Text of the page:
Cover image for Art treasures of ancient Mexico : journey to the land of the gods
Title:
Art treasures of ancient Mexico : journey to the land of the gods
Author:
Solís Olguín, Felipe R.
Personal Author:
Publication Information:
Amsterdam : De Nieuwe Kerk : Waanders Publishers in association with Lund Humphries, 2002.
Physical Description:
288 pages : color illustrations, color map ; 31 cm
General Note:
"Published to accompany the exhibition Mexico: journey to the land of the gods: art treasures of ancient Mexico held in the Nieuwe Kerk, Amsterdam, from 3 March until 30 June 2002"--T.p. verso.

Translated from the Dutch.
Language:
English
Added Corporate Author:
ISBN:
9780853318583
Format :
Book

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F1219.3.A7 S58 2002 Adult Non-Fiction Non-Fiction Area-Oversize
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Summary

Summary

The art of Pre-Columbian Mexico stretches across 5000 years and encompasses the traditions of numerous cultures including the Mayas, Incas and Aztecs. Ancient artefacts reflect an animistic society where it was believed that everything in nature was imbued with a soul or spirit. Addressing the Olmec period through to the Aztecs (a span of over 1000 years), this text is an exploration into the civilizations of Mesoamerica through an examination of over 250 art objects - highlights include the Senor de Las Limas, jade masks, a giant Olmec head and a bowl used for preparation of human skin after sacrifice. Specific themes such as daily life, the underworld of the gods, funerary rites, religion and ritual and the role of animals and plants in the cultural life of the region are discussed, so providing an insightful view into some of the most fascinating societies history has ever seen.


Reviews 2

Library Journal Review

This book is published to coincide with a major exhibition just wrapping up at Amsterdam's Nieuwe Kerk that will travel to the State Hermitage Museum in St. Petersburg, Russia. The exhibit is part of an effort to introduce people in Europe to New World treasures. This volume differs from other Pre-Columbian art books in the objects covered and the insightful text. Over 250 magnificent art objects from key ethnographic collections in Mexico are explored. Art techniques and styles are discussed, as are artistic inspiration and organization of the artistic community. The authors, all experts in the field, offer many fascinating insights into the personal lives and thoughts of the artists and the society. As the title implies, a journey to ancient Mexico is a journey to the world of the gods; the world was a theater for the gods, and people shared in the drama of the universe. The book includes 250 color illustrations, a map showing the sites, and a wonderful catalog of the exhibit arranged by subject. Recommended for large public, academic, and special libraries. Sylvia Andrews, Indiana State Lib., Indianapolis (c) Copyright 2010. Library Journals LLC, a wholly owned subsidiary of Media Source, Inc. No redistribution permitted.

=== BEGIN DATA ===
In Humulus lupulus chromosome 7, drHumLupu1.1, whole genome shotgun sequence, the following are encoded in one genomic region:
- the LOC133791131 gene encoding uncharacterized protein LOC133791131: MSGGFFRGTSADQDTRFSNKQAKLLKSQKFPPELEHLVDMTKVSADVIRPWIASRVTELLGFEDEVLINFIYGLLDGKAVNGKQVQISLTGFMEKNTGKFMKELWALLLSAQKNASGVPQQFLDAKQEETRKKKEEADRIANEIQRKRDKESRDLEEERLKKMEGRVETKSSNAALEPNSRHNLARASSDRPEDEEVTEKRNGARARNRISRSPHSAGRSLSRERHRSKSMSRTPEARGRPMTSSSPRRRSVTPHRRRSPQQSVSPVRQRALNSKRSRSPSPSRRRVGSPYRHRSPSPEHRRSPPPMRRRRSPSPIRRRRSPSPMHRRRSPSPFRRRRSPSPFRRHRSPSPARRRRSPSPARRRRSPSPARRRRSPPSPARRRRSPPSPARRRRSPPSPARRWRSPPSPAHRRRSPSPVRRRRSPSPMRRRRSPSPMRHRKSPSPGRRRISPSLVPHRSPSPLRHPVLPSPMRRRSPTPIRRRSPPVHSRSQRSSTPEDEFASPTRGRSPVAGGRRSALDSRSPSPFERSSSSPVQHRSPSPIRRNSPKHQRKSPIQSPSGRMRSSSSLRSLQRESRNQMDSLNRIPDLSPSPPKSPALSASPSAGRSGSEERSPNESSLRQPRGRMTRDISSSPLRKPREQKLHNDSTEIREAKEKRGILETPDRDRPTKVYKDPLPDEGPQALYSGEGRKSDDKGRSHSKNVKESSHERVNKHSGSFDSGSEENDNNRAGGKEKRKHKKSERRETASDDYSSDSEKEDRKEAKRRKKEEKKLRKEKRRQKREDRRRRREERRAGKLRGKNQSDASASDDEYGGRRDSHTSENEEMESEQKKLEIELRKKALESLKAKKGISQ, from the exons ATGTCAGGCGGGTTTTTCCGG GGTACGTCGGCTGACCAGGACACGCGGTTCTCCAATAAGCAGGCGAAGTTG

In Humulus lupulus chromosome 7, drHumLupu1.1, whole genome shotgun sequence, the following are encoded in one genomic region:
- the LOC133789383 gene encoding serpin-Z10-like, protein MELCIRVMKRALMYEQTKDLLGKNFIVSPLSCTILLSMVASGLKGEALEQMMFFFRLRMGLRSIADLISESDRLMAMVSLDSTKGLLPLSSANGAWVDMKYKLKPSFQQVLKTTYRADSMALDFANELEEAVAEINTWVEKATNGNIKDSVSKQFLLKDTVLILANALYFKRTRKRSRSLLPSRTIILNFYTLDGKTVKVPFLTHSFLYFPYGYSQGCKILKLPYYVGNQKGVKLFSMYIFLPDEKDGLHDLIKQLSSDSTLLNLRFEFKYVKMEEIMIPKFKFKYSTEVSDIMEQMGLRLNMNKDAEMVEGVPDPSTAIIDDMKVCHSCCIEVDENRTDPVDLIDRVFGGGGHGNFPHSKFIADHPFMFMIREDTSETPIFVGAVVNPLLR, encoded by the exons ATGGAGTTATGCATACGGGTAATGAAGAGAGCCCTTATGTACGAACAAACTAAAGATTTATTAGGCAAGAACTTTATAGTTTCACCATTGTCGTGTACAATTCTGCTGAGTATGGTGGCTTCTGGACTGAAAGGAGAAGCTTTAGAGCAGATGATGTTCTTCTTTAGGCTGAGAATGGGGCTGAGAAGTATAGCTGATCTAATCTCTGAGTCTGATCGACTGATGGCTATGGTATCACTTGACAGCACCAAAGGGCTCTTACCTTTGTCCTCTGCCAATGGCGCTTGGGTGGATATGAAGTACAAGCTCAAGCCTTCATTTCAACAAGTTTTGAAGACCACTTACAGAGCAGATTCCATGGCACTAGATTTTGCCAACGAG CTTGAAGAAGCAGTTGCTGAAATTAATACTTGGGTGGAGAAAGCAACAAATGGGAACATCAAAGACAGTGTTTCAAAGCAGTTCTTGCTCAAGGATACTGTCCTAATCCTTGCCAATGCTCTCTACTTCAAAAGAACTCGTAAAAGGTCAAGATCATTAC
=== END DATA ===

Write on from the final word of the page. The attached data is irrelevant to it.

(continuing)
Choice Review

This illustrated catalog was prepared by a team of Mexican and Dutch scholars for an exhibition of 250 pre-Columbian objects from Mexican collections, shown at the Nieuwe Kerk in Amsterdam, March through June 2002. It is presented as a kind of primer about Mesoamerican art and society ranging from the Olmecs to the Aztecs, but for such a purpose one is better served by an introductory work like Mary Ellen Miller's The Art of Mesoamerica (3rd ed., 2001), which covers the essential subject of architecture as well as the other visual arts and is not limited, as in this case, to exhibitable sculpture. However, this well-produced, large format book with excellent illustrations also contains six short, thought-provoking introductory essays, such as Rudolf van Zantwijk's on the interconnected belief systems in Mesoamerica, or Miguel Leon Portilla's piece on the Nahuatl or Aztec conception of art, which finds kindred ideas about the origin of art in Aeschylus's Prometheus Bound and the divine gifts of the plumed serpent, Quetzalcoatl. General readers; graduate students; faculty and researchers. C. W. Talbot Trinity University